"My Lhasa-Apso was two years old when we got her. She went into heat shortly thereafter and was bred. These are pictures of her and the father of the litter. They include her belly shots in labor and with all eight puppies."
Dam and sire
Dam due any day to deliver her puppies
X-ray of the pups in utero shows all eight puppies. Taken five days before the pups were born.
Dam in the whelping box. It is important that a whelping box is closed in on all sides leaving just a doorway to prevent any drafts and so the dam will feel her pups are safer. A whelping box is MUCH better than a crate. A crate is NOT a good substitute for a whelping box for two reasons, you cannot put in a guard rail, and you cannot quickly look in, or down on the pups to count and view them for a quick visual assessment, i.e. you cannot see if the dam has pushed a weaker pup into the corner. Ideally you do not want your whelp box to have a bottom as you want to place the box on top of the blankets to weigh them down. The weight will prevent the blanket from bunching up. Puppies can get stuck and suffocate in a bunched up blanket. You do not want the box to have a wood floor as you cannot properly clean up the mess that will occur during the birth. The puppies will also pee on it and the urine will soak into the wood. The whelp box needs to be kept clean as it is where the pups will be for the first three weeks of life. There should be some type of low guard rail along the inside of the box so the mom cannot lean all the way against the wall preventing her from squashing a pup when she lies down. People who have whelped a few litters say that a removable front to the box works even better during delivery, particularly if the dam needs assistance.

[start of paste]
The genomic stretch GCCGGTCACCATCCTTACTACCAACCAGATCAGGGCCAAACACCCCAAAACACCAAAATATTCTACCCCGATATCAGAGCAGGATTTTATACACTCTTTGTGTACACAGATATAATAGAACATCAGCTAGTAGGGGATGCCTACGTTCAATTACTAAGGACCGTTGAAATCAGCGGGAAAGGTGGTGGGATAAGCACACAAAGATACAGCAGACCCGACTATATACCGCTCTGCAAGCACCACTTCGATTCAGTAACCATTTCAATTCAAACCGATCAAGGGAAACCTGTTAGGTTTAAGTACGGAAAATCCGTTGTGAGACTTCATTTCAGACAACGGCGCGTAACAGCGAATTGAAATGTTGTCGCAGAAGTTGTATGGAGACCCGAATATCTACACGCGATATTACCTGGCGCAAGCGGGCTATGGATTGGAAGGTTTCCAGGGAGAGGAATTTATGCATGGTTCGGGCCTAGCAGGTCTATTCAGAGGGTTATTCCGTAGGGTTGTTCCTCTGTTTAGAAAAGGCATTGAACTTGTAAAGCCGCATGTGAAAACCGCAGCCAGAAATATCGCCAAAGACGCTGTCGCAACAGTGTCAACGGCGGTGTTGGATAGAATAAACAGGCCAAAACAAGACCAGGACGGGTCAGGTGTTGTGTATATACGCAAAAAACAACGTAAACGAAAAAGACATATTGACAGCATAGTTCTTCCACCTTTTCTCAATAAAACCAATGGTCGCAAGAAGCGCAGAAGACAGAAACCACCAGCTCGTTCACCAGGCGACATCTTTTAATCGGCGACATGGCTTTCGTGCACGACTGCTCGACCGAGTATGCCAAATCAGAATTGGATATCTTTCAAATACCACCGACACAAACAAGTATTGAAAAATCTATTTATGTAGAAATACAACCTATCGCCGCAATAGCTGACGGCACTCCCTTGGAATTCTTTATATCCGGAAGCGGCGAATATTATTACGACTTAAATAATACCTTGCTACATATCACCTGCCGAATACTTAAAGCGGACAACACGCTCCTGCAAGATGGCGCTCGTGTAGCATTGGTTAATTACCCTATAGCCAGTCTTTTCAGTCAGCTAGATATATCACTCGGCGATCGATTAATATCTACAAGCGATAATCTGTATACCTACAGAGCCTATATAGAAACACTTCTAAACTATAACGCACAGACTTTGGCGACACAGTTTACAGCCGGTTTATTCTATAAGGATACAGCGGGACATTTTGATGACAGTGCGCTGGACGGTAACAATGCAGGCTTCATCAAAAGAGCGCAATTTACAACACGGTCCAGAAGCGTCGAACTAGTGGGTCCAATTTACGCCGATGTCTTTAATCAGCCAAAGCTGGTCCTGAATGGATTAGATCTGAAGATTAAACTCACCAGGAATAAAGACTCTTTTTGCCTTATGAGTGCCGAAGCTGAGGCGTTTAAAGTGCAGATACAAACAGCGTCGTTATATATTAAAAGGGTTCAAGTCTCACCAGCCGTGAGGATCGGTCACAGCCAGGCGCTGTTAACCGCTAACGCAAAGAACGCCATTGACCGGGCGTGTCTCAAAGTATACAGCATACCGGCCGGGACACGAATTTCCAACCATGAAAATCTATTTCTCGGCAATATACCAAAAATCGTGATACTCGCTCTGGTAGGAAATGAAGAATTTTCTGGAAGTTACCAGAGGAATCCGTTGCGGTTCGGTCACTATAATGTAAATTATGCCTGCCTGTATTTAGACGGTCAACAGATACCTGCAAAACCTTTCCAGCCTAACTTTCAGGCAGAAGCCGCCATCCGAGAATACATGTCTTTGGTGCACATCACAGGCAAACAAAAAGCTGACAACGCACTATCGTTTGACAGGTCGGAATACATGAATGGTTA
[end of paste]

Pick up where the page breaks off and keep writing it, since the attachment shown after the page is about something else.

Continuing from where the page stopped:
Dam with her newborn puppies
Litter of eight Lhasa Apso puppies
"This is Millie, the two-year-old Miniature Dachshund. In this photo she is 53 days pregnant. She has been lazy since she got pregnant, but she loves playing ball and chewing up her chew toys. She will lick you until you can't breathe if you let her. "
If you have pictures of your dam giving birth that you would like to share,send them in!
Although this section is based on a whelping of an English Mastiff, it also contains good general whelping information on large-breed dogs. You can find more whelping information in the links above. The links below tell the story of Sassy, an English Mastiff. Sassy has a wonderful temperament. She loves humans and adores children. An all-around mild mannered, wonderful Mastiff, Sassy, however, is not the best mother toward her puppies. She is not rejecting them; she will nurse them when a human places them on her to feed, however she will not clean the pups or pay any attention to them. It is as if they are not her puppies. This litter is getting mom’s milk with major human interaction, manually giving each and every pup what they need. In return, the pups will be super socialized and will make remarkable pets, however the work involved is astounding. It takes one dedicated breeder to keep this situation healthy. Thankfully this litter has just that. Read the links below to get the full story. The pages within include a wealth of information that everyone can appreciate and benefit from.